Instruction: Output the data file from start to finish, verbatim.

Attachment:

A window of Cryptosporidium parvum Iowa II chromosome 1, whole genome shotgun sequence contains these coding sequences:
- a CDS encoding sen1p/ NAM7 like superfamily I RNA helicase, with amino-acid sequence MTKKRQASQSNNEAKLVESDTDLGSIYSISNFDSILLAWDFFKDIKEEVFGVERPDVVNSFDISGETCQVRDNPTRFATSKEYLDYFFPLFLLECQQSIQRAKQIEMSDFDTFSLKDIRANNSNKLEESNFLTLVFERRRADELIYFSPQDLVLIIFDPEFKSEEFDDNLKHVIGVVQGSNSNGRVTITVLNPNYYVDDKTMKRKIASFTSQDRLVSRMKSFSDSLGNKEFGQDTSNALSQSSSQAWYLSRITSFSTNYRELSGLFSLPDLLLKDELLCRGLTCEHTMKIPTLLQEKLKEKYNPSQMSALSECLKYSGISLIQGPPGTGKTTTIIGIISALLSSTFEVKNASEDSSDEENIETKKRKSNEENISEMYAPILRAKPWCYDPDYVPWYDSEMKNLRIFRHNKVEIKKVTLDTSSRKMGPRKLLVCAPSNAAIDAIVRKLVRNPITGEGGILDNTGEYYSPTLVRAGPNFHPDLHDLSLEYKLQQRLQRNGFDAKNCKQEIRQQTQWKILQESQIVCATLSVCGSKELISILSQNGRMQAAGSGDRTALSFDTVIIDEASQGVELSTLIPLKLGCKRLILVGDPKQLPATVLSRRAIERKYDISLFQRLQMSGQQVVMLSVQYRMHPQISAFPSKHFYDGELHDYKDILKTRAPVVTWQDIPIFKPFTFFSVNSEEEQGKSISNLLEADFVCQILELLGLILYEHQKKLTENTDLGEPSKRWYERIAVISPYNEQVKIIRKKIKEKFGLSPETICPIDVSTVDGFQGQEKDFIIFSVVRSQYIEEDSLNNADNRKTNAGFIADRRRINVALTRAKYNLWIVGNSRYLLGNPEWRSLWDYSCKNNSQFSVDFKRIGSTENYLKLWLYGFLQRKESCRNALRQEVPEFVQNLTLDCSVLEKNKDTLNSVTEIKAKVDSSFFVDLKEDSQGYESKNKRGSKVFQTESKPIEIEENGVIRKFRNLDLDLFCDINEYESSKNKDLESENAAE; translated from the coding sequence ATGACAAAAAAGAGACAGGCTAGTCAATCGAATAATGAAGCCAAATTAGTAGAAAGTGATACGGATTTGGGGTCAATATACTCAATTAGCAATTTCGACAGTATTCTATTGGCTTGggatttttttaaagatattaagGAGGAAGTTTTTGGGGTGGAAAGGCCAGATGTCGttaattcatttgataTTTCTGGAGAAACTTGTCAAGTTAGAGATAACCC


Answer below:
A window of Cryptosporidium parvum Iowa II chromosome 1, whole genome shotgun sequence contains these coding sequences:
- a CDS encoding sen1p/ NAM7 like superfamily I RNA helicase, with amino-acid sequence MTKKRQASQSNNEAKLVESDTDLGSIYSISNFDSILLAWDFFKDIKEEVFGVERPDVVNSFDISGETCQVRDNPTRFATSKEYLDYFFPLFLLECQQSIQRAKQIEMSDFDTFSLKDIRANNSNKLEESNFLTLVFERRRADELIYFSPQDLVLIIFDPEFKSEEFDDNLKHVIGVVQGSNSNGRVTITVLNPNYYVDDKTMKRKIASFTSQDRLVSRMKSFSDSLGNKEFGQDTSNALSQSSSQAWYLSRITSFSTNYRELSGLFSLPDLLLKDELLCRGLTCEHTMKIPTLLQEKLKEKYNPSQMSALSECLKYSGISLIQGPPGTGKTTTIIGIISALLSSTFEVKNASEDSSDEENIETKKRKSNEENISEMYAPILRAKPWCYDPDYVPWYDSEMKNLRIFRHNKVEIKKVTLDTSSRKMGPRKLLVCAPSNAAIDAIVRKLVRNPITGEGGILDNTGEYYSPTLVRAGPNFHPDLHDLSLEYKLQQRLQRNGFDAKNCKQEIRQQTQWKILQESQIVCATLSVCGSKELISILSQNGRMQAAGSGDRTALSFDTVIIDEASQGVELSTLIPLKLGCKRLILVGDPKQLPATVLSRRAIERKYDISLFQRLQMSGQQVVMLSVQYRMHPQISAFPSKHFYDGELHDYKDILKTRAPVVTWQDIPIFKPFTFFSVNSEEEQGKSISNLLEADFVCQILELLGLILYEHQKKLTENTDLGEPSKRWYERIAVISPYNEQVKIIRKKIKEKFGLSPETICPIDVSTVDGFQGQEKDFIIFSVVRSQYIEEDSLNNADNRKTNAGFIADRRRINVALTRAKYNLWIVGNSRYLLGNPEWRSLWDYSCKNNSQFSVDFKRIGSTENYLKLWLYGFLQRKESCRNALRQEVPEFVQNLTLDCSVLEKNKDTLNSVTEIKAKVDSSFFVDLKEDSQGYESKNKRGSKVFQTESKPIEIEENGVIRKFRNLDLDLFCDINEYESSKNKDLESENAAE; translated from the coding sequence ATGACAAAAAAGAGACAGGCTAGTCAATCGAATAATGAAGCCAAATTAGTAGAAAGTGATACGGATTTGGGGTCAATATACTCAATTAGCAATTTCGACAGTATTCTATTGGCTTGggatttttttaaagatattaagGAGGAAGTTTTTGGGGTGGAAAGGCCAGATGTCGttaattcatttgataTTTCTGGAGAAACTTGTCAAGTTAGAGATAACCC